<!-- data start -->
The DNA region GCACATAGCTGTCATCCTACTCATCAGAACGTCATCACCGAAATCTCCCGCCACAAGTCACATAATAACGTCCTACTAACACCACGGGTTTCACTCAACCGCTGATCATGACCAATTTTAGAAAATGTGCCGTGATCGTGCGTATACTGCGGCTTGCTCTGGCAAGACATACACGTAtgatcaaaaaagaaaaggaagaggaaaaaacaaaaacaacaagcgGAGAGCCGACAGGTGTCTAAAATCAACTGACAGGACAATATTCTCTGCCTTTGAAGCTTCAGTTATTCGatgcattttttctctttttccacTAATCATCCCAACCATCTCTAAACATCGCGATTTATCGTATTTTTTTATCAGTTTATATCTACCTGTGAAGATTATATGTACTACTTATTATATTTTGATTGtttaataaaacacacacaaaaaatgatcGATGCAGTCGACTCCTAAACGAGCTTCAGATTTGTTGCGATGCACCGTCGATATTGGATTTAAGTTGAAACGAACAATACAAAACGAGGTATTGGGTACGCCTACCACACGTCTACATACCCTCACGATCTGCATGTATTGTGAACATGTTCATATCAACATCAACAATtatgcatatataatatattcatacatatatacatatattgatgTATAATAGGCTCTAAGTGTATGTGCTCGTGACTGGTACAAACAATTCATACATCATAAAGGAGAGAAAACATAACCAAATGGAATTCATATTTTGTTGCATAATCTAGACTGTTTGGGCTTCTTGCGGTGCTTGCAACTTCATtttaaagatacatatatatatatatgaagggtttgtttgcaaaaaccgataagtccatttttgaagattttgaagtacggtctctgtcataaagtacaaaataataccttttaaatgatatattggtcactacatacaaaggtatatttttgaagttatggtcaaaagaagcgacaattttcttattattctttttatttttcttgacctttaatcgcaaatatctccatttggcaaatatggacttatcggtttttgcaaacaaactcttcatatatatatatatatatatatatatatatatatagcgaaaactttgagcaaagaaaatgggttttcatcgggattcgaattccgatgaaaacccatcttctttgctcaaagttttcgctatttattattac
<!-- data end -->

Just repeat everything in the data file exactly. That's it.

The DNA region GCACATAGCTGTCATCCTACTCATCAGAACGTCATCACCGAAATCTCCCGCCACAAGTCACATAATAACGTCCTACTAACACCACGGGTTTCACTCAACCGCTGATCATGACCAATTTTAGAAAATGTGCCGTGATCGTGCGTATACTGCGGCTTGCTCTGGCAAGACATACACGTAtgatcaaaaaagaaaaggaagaggaaaaaacaaaaacaacaagcgGAGAGCCGACAGGTGTCTAAAATCAACTGACAGGACAATATTCTCTGCCTTTGAAGCTTCAGTTATTCGatgcattttttctctttttccacTAATCATCCCAACCATCTCTAAACATCGCGATTTATCGTATTTTTTTATCAGTTTATATCTACCTGTGAAGATTATATGTACTACTTATTATATTTTGATTGtttaataaaacacacacaaaaaatgatcGATGCAGTCGACTCCTAAACGAGCTTCAGATTTGTTGCGATGCACCGTCGATATTGGATTTAAGTTGAAACGAACAATACAAAACGAGGTATTGGGTACGCCTACCACACGTCTACATACCCTCACGATCTGCATGTATTGTGAACATGTTCATATCAACATCAACAATtatgcatatataatatattcatacatatatacatatattgatgTATAATAGGCTCTAAGTGTATGTGCTCGTGACTGGTACAAACAATTCATACATCATAAAGGAGAGAAAACATAACCAAATGGAATTCATATTTTGTTGCATAATCTAGACTGTTTGGGCTTCTTGCGGTGCTTGCAACTTCATtttaaagatacatatatatatatatgaagggtttgtttgcaaaaaccgataagtccatttttgaagattttgaagtacggtctctgtcataaagtacaaaataataccttttaaatgatatattggtcactacatacaaaggtatatttttgaagttatggtcaaaagaagcgacaattttcttattattctttttatttttcttgacctttaatcgcaaatatctccatttggcaaatatggacttatcggtttttgcaaacaaactcttcatatatatatatatatatatatatatatatatatagcgaaaactttgagcaaagaaaatgggttttcatcgggattcgaattccgatgaaaacccatcttctttgctcaaagttttcgctatttattattac